(AP) -- An international child pornography ring that operated on Facebook has been brought down with the social networking site's support, Australian police said Friday.
Eleven people have been charged in Australia, Britain and Canada in connection with the syndicate, which involved people using Facebook to distribute and view graphic sexual images, police said.
The Sydney Morning Herald newspaper reported Friday that Facebook management knew about the pornography on its website and had deactivated accounts of people involved, but had not informed police.
Facebook and Australian Federal Police issued a joint statement in response to the report saying the networking site had immediately taken action once a police investigation began, and its assistance was "integral to bringing down this international child pornography syndicate."
The statement acknowledged the difficulty Facebook had in stopping the syndicate, as users would set up false new accounts after their accounts were deactivated.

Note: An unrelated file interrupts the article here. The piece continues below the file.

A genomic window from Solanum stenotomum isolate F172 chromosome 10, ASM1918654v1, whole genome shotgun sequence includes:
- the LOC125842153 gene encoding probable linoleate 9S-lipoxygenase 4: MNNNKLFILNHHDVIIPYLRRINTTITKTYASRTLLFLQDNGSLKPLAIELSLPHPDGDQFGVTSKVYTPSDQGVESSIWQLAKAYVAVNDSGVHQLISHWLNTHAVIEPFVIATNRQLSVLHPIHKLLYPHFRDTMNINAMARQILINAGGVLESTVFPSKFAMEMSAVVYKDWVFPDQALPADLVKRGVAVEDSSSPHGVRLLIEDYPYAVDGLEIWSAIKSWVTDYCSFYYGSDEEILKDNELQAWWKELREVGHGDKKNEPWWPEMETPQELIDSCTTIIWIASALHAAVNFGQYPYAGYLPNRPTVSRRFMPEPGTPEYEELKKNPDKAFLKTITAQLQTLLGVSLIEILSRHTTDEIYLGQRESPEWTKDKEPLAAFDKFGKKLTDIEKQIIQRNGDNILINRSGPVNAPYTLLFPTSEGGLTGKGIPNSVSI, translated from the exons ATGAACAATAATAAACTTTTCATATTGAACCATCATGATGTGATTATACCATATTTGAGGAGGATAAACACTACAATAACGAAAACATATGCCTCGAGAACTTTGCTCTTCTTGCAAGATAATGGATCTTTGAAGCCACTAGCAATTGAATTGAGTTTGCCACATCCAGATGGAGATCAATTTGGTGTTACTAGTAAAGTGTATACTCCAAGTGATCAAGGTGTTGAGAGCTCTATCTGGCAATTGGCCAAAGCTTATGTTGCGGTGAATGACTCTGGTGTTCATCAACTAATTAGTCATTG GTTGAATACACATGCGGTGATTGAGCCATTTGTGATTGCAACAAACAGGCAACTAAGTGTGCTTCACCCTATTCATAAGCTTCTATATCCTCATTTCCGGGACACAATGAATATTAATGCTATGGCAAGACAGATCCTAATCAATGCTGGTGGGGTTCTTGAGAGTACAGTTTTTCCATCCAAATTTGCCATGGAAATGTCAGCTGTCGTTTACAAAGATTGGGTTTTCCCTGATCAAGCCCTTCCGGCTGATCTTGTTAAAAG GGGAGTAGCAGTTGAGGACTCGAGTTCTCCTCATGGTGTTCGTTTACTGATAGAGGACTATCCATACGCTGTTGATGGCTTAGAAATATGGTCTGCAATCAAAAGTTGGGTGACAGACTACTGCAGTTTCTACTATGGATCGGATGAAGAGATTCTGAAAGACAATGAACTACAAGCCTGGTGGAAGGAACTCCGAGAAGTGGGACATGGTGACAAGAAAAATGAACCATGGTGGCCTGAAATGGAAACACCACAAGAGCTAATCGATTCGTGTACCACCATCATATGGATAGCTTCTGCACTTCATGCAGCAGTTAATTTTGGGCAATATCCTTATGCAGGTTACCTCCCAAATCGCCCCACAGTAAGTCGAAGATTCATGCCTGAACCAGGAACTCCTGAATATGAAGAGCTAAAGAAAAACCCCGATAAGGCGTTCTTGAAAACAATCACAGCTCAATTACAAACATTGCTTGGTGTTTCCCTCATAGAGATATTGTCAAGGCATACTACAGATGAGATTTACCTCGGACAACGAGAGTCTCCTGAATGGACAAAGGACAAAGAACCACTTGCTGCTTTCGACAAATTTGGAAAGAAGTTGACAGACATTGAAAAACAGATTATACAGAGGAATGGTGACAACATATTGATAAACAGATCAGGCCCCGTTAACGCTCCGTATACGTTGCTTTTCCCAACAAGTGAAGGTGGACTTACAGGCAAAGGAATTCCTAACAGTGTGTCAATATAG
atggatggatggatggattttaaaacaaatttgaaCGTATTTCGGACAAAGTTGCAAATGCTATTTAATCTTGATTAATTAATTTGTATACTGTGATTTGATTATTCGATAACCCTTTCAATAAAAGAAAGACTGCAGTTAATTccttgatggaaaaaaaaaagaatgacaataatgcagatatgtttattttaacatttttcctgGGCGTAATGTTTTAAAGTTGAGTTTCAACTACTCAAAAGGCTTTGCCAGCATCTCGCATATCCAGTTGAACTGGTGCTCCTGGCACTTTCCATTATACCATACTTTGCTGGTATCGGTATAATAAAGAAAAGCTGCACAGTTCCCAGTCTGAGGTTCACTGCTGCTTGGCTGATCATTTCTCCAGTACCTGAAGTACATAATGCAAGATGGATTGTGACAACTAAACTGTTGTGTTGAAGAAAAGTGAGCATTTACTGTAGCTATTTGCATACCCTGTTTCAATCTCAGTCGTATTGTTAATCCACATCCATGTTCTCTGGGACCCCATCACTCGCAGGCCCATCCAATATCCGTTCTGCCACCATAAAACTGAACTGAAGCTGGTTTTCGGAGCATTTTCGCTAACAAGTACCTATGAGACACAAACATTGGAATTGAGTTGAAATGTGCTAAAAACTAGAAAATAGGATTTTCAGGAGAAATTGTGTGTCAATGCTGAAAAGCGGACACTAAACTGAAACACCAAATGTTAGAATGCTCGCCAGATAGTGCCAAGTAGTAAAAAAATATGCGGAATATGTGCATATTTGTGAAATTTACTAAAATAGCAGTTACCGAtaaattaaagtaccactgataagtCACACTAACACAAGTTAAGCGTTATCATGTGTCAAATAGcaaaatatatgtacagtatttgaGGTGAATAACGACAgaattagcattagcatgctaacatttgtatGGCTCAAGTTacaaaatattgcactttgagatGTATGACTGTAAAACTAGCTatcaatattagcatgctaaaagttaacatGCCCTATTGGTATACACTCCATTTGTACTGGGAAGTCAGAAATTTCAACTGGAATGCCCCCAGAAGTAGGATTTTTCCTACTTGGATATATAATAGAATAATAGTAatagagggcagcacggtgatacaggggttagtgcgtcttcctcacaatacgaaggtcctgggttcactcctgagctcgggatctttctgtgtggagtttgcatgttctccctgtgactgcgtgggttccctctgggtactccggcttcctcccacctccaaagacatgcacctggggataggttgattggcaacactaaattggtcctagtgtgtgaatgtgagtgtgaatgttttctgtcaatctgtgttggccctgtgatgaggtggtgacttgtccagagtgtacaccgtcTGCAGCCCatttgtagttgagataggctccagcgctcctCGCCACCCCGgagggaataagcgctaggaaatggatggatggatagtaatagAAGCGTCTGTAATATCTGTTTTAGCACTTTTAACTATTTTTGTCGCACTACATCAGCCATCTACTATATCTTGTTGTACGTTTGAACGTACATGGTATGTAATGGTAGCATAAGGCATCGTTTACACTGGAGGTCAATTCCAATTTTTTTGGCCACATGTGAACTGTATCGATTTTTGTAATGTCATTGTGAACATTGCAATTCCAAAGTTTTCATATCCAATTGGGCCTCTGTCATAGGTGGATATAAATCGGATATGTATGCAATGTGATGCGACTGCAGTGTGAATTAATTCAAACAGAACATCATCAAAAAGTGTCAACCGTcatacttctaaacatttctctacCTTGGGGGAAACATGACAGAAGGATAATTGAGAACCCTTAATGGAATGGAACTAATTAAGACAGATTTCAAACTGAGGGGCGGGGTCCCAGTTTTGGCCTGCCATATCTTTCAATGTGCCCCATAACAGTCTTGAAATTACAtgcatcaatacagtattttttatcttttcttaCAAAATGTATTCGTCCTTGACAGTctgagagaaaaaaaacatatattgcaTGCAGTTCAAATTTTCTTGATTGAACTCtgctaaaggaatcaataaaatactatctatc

"Policing in this social networking environment is a challenge, but the cooperation during this operation demonstrates that international law enforcement is united in a global fight against online child exploitation material," the statement said. "It is important that content service providers including Facebook constantly scan for child exploitation material, and then inform law enforcement of their findings."
Australian police said they began investigating the case in March after a covert agent established an online identity on Facebook and was approached by a member of the child pornography ring.
By June, the investigation included police in the United States, Canada, Britain, Germany, South Africa and Switzerland, police said. The investigation is continuing, they said.
Facebook has no staff in Australia. Joe Sullivan, Facebook's chief security officer, said a member of his team would visit Australia in September for meetings with police and child safety advocates.
He said Facebook and the Australian police were working on protocols to ensure that illegal activity would be reported more rapidly to police.
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